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  19. Wreybies

    Wreybies Arroz Con Admin Operations Manager Staff Supporter Contributor

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    @Iain Aschendale and I attended the same, very demanding language school back in the very late 80's and early 90's, the DLIFLC. The school had an intimidating attrition rate, and though the school was (in)famous in military circles as one of the most expensive AITs (military training) in all of the U.S. Armed Forces, the school could afford to be draconian in that regard because we were all military, all the property of Uncle Sam, and those who washed out would just get popped into low-cost-training jobs. Everything recycled, everything reused.

    We knew about that attrition rate as of our first day arriving. The students who had survived the culling were only too sure to let us know.

    Were we wasting our time, or were we aware of the competition and keeping our noses to the linguistic grindstone?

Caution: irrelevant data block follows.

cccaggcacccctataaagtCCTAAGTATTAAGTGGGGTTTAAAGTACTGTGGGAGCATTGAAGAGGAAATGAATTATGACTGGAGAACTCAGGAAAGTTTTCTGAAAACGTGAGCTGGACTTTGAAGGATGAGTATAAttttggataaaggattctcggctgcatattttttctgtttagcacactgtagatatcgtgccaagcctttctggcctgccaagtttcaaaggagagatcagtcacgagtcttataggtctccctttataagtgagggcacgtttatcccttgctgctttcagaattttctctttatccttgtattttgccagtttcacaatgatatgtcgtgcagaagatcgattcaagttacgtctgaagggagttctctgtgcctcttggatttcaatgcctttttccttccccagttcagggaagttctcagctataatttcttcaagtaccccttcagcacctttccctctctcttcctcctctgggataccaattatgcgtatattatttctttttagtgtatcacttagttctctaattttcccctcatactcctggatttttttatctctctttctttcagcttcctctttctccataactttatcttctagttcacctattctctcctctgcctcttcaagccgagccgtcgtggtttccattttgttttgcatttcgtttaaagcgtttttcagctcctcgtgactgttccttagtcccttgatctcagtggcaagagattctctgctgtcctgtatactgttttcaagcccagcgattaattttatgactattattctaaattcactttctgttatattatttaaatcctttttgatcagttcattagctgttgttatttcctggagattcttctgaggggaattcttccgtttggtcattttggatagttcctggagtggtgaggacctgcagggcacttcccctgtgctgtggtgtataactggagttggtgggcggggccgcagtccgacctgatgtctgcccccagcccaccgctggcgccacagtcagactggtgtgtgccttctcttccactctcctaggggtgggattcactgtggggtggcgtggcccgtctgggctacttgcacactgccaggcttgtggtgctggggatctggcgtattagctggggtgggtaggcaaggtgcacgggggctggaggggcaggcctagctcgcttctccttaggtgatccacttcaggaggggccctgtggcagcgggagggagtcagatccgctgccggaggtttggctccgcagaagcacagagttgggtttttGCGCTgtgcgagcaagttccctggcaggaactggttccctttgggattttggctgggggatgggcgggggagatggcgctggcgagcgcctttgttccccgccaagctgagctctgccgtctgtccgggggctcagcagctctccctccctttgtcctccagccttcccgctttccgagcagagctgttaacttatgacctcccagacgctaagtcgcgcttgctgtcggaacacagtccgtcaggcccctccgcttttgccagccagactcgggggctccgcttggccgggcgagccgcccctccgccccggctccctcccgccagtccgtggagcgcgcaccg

Iain and I both graduated (yay!) and went into service as military interpreters (the military lingo was "crypto-linguist"), he in the Marines, me in the USAF. Jarhead & Zoomie! We lived in barracks right next to one another, were there during broadly overlapping periods of time, but we never met, not until meeting here in this forum.

    Now, you could say, "But you got it. You finished and got the job, so obviously, you weren't wasting your time," but I can assure you that there were times when both Iain and I were in doubt. It was hard. And the instructors had no inclination to baby anyone and their pweshus wittle feewings.

    We didn't have a guaranty of success until we had the diploma in our respective hands, so up to that moment, all the variables were still variables.

    Were we wasting our time?
     
  20. Ma'am

    Ma'am Banned Supporter